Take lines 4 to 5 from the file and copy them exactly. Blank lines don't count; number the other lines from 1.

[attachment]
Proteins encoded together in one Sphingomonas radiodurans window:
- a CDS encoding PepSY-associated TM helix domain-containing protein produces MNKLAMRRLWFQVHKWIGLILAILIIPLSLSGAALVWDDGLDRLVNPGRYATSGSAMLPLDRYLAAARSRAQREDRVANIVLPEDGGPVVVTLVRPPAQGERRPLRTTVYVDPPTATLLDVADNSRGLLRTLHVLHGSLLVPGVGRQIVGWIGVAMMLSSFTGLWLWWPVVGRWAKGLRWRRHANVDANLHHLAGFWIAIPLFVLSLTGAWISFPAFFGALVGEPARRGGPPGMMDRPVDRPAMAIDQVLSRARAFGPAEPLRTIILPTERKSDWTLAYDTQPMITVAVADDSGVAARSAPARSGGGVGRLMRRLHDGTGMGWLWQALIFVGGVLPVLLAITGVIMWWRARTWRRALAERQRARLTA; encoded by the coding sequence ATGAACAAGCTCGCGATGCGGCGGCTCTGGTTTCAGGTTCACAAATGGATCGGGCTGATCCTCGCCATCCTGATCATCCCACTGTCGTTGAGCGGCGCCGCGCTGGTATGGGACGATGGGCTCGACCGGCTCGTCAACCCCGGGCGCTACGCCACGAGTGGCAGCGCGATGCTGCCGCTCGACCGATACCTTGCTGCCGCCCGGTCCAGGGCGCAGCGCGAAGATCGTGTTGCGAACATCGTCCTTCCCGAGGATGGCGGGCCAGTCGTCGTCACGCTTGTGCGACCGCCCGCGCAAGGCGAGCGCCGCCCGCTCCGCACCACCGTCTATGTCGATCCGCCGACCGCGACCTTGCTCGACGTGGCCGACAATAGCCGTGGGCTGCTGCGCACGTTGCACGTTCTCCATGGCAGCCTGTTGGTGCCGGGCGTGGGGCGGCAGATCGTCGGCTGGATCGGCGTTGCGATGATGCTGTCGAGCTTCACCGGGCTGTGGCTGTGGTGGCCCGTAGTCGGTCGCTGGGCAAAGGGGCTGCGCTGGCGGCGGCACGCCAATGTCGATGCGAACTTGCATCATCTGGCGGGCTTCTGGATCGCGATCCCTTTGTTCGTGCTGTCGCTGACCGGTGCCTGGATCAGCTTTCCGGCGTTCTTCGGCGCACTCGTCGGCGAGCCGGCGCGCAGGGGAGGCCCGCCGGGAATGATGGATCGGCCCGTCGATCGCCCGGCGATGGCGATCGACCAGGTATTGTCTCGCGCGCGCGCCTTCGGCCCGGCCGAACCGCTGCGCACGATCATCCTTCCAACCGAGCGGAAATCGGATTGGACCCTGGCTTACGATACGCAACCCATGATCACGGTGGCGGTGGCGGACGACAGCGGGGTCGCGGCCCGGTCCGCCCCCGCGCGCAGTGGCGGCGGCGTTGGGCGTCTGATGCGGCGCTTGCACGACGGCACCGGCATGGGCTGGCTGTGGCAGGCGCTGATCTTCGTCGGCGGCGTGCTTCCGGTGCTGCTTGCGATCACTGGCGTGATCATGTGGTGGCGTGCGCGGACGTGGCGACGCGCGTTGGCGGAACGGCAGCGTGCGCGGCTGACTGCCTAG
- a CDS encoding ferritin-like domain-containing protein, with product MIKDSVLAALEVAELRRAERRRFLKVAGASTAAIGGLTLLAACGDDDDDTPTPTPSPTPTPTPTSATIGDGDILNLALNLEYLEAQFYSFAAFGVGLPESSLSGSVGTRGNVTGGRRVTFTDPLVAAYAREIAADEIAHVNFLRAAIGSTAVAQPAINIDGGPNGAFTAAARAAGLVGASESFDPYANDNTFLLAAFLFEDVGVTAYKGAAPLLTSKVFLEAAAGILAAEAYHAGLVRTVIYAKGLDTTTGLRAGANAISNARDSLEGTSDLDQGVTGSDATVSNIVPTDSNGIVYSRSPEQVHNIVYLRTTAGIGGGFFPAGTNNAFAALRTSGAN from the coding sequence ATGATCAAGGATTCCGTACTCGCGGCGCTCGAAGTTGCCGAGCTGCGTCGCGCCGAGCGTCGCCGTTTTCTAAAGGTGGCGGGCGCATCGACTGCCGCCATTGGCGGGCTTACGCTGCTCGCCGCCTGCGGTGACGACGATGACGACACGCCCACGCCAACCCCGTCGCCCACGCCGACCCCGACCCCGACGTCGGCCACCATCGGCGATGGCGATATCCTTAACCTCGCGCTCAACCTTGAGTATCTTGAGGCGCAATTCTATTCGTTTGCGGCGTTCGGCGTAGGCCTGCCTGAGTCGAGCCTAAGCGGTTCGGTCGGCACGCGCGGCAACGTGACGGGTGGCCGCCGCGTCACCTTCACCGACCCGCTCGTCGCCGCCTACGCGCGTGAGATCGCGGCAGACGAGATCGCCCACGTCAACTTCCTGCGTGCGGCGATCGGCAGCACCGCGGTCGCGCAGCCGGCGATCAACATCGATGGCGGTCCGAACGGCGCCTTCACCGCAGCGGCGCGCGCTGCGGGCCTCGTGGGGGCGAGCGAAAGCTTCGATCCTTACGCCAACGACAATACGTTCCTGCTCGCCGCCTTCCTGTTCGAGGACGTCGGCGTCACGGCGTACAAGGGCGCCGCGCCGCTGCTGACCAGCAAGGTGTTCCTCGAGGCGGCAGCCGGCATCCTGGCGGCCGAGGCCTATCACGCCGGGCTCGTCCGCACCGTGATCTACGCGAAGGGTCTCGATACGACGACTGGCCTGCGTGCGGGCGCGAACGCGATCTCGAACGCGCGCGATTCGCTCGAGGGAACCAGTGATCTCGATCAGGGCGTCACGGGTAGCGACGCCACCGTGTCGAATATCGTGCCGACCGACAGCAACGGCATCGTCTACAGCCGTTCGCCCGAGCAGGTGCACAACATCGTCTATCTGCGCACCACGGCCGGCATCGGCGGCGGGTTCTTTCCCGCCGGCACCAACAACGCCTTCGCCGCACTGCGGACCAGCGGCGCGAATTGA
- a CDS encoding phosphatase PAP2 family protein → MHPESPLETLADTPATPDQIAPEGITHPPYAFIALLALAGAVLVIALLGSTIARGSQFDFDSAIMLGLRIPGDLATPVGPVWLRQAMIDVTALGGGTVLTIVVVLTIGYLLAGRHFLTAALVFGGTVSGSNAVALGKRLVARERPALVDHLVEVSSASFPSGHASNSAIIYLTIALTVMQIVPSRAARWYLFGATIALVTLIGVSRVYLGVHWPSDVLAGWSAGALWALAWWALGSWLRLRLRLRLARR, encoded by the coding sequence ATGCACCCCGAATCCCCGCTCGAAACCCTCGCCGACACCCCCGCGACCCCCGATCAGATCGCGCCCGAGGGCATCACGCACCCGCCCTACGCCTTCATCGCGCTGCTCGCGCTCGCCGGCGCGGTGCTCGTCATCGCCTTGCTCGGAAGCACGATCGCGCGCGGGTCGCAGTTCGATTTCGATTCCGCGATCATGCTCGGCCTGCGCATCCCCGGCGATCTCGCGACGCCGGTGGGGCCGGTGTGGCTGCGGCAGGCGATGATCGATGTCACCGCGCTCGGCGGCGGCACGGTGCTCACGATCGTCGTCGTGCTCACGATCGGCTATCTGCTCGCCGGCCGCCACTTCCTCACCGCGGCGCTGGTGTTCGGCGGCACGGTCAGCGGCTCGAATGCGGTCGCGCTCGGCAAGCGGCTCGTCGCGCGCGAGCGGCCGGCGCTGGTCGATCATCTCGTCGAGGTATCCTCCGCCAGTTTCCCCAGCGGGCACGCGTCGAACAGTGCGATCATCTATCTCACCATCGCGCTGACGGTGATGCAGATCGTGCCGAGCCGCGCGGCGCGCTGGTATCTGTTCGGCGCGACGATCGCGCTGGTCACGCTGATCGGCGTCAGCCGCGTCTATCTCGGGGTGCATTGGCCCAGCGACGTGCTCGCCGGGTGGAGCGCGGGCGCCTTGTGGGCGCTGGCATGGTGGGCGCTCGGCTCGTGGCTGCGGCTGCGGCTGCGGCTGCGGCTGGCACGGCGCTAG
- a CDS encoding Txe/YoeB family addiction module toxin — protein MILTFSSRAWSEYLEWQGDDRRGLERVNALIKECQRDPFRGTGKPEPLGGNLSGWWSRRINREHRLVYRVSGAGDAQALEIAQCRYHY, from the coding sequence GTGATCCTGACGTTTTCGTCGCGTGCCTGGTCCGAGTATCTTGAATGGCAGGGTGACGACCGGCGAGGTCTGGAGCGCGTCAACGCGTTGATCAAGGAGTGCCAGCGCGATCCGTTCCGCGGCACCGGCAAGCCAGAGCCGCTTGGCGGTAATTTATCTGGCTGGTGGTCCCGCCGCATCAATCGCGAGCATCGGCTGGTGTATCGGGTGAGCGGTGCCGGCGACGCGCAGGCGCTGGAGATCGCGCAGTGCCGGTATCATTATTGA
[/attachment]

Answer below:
- a CDS encoding phosphatase PAP2 family protein → MHPESPLETLADTPATPDQIAPEGITHPPYAFIALLALAGAVLVIALLGSTIARGSQFDFDSAIMLGLRIPGDLATPVGPVWLRQAMIDVTALGGGTVLTIVVVLTIGYLLAGRHFLTAALVFGGTVSGSNAVALGKRLVARERPALVDHLVEVSSASFPSGHASNSAIIYLTIALTVMQIVPSRAARWYLFGATIALVTLIGVSRVYLGVHWPSDVLAGWSAGALWALAWWALGSWLRLRLRLRLARR, encoded by the coding sequence ATGCACCCCGAATCCCCGCTCGAAACCCTCGCCGACACCCCCGCGACCCCCGATCAGATCGCGCCCGAGGGCATCACGCACCCGCCCTACGCCTTCATCGCGCTGCTCGCGCTCGCCGGCGCGGTGCTCGTCATCGCCTTGCTCGGAAGCACGATCGCGCGCGGGTCGCAGTTCGATTTCGATTCCGCGATCATGCTCGGCCTGCGCATCCCCGGCGATCTCGCGACGCCGGTGGGGCCGGTGTGGCTGCGGCAGGCGATGATCGATGTCACCGCGCTCGGCGGCGGCACGGTGCTCACGATCGTCGTCGTGCTCACGATCGGCTATCTGCTCGCCGGCCGCCACTTCCTCACCGCGGCGCTGGTGTTCGGCGGCACGGTCAGCGGCTCGAATGCGGTCGCGCTCGGCAAGCGGCTCGTCGCGCGCGAGCGGCCGGCGCTGGTCGATCATCTCGTCGAGGTATCCTCCGCCAGTTTCCCCAGCGGGCACGCGTCGAACAGTGCGATCATCTATCTCACCATCGCGCTGACGGTGATGCAGATCGTGCCGAGCCGCGCGGCGCGCTGGTATCTGTTCGGCGCGACGATCGCGCTGGTCACGCTGATCGGCGTCAGCCGCGTCTATCTCGGGGTGCATTGGCCCAGCGACGTGCTCGCCGGGTGGAGCGCGGGCGCCTTGTGGGCGCTGGCATGGTGGGCGCTCGGCTCGTGGCTGCGGCTGCGGCTGCGGCTGCGGCTGGCACGGCGCTAG
- a CDS encoding Txe/YoeB family addiction module toxin — protein MILTFSSRAWSEYLEWQGDDRRGLERVNALIKECQRDPFRGTGKPEPLGGNLSGWWSRRINREHRLVYRVSGAGDAQALEIAQCRYHY, from the coding sequence GTGATCCTGACGTTTTCGTCGCGTGCCTGGTCCGAGTATCTTGAATGGCAGGGTGACGACCGGCGAGGTCTGGAGCGCGTCAACGCGTTGATCAAGGAGTGCCAGCGCGATCCGTTCCGCGGCACCGGCAAGCCAGAGCCGCTTGGCGGTAATTTATCTGGCTGGTGGTCCCGCCGCATCAATCGCGAGCATCGGCTGGTGTATCGGGTGAGCGGTGCCGGCGACGCGCAGGCGCTGGAGATCGCGCAGTGCCGGTATCATTATTGA